To use the harness you need to download the bevotest.jar file from John Thywissen (former CS314 Ta who wrote the testing framework we use to grade programs). bevotest.jar is a collection of code you need for the A11Test_Huffman to work. (The jar contains various .class files.) See this page for info on how to include a jar in your Eclipse project.
Finally you need the test files in this zip file. Download and unzip the file to your Eclipse project folder.
|Provided by me|
|Files for Analysis||calgary.zip, waterloo.zip, and BooksAndHTML.zip zip files with lots of large files to test your finished program. Unzip the files and use the HuffMark program / class to test your solution.||Links provided by me|
|All files||Here is a jar with most of the files above (except the howto, the documentation, and the bevo tester files) if you want to avoid downloading each individually. A11_Files.jar||Provided by me|
|Write Up||README.txt The write up shall include an estimate of how long you spent on the program and what your results. The bulk of the write up will be an analysis of your empirical data. What kinds of file lead to lots of compressions. What kind of files had little or no compression? What happens when you try and compress a huffman code file?||Provided by you|
|Submission||Submit all of the .java source code files, including the ones I provide from HuffmanStarter.jar, and your README.txt in a jar named A11.jar.||Provided by you|
Submission Requirement: Because you are designing the classes for this program, we don't know what the class names will be. Therefore shall submit all your files as a non executable jar file. jar is a program included in the standard edition of Java loaded on the computers in the Microlab and that you have on your computer if you downloaded Java. Some IDEs provide the ability to create jar files.
Here is a link
to how to create
jar files in Eclipse.
The archive tool we use in the class is called jar. (Java ARchive) I strongly recommend learning to use that tool well before the due date. In the past students have had trouble turning in the assignment on time because they did not allow enough time to learn to use jar. jar can be used to create executable Java programs and to archive multiple files into a single file. You will be using jar to create an archive, not to create an executable, so there is no need to include the .class files.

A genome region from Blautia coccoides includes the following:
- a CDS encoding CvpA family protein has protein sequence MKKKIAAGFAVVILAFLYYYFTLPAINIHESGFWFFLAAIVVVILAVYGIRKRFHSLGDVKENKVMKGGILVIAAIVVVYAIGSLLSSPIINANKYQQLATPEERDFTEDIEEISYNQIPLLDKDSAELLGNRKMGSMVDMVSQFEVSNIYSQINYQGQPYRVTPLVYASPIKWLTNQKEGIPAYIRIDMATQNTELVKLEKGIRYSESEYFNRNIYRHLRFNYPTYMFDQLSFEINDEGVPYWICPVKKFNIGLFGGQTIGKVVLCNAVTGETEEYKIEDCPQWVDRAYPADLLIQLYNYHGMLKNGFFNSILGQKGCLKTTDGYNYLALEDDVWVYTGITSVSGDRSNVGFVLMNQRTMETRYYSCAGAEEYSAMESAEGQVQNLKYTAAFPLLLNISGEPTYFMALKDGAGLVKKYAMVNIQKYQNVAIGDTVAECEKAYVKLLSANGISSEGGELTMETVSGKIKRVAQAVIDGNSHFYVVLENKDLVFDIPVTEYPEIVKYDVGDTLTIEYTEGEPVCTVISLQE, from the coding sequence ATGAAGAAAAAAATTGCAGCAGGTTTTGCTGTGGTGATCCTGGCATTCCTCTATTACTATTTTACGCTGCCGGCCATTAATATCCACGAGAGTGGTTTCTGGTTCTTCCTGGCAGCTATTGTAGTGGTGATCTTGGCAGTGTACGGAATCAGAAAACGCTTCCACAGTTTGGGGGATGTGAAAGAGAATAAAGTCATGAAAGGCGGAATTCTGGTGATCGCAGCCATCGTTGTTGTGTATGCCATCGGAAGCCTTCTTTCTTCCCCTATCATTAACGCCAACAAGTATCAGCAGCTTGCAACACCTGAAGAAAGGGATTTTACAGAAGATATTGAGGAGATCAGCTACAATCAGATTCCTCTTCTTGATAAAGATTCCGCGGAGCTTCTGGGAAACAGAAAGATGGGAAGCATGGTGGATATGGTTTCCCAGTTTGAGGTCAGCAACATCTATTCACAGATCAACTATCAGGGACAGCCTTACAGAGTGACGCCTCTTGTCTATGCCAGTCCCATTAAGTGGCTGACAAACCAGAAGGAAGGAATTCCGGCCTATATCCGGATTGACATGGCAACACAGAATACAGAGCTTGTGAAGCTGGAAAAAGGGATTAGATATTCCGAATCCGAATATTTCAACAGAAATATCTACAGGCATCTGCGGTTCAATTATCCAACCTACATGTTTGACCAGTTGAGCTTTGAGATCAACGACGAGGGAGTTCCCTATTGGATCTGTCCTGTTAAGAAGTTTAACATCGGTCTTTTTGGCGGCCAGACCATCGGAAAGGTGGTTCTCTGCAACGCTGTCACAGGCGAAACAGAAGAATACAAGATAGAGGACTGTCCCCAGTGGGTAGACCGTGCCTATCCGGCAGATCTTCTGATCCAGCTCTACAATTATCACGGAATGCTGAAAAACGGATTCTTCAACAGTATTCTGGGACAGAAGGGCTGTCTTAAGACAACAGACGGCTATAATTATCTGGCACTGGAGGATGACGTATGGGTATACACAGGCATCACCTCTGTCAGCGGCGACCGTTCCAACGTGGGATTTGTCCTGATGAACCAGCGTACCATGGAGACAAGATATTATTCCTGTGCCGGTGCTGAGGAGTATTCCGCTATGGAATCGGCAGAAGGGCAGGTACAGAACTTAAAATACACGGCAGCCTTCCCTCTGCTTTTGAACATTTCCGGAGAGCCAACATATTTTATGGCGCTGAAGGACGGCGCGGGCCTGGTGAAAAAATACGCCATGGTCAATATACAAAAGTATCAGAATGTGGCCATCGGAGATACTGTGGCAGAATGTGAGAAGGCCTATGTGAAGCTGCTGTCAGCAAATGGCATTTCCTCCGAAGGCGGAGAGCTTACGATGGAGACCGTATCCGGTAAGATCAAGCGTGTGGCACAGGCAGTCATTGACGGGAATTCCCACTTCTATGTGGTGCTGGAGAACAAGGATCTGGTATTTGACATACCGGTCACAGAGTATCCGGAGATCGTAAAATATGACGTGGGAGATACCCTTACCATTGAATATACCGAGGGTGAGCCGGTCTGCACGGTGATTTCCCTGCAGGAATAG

IMPORTANT: You must include the .java files in the jar, not the .class files. If your jar does not contain your source code (your .java files), you and your partner will get a 0 on the assignment. It is vital that you do not to wait until the last minute to learn how to create jar files and that you verify the jar file contains your .java files before turning it in.
If you need help creating jar see the instructor, a TA, or a proctor during lab hours.
When finished turn in a jar file named A11.jar that contains all the .java files needed for your program to be compiled and run. Include all the source code for all the classes you created, plus ALL of the provided .java files and README.txt. (Don't turn in the .class files.) Do not include any directory structure. Do not turn include a src folder. This is not an executable jar, simply an archive jar. We must be able to unjar your code and run the program without having to add ANY other files or make any changes.
Use the turnin program to turn the file in. jar is a program included in the standard edition of Java loaded on the computers in the Microlab and that you have on your computer if you downloaded Java. If you work with a partner turn in only a single version of the code. Do not turn in the jar to both accounts. Pick one person's account and turn the file into that account only.
Checklist: Did you remember to:
Back to the CS314 homepage.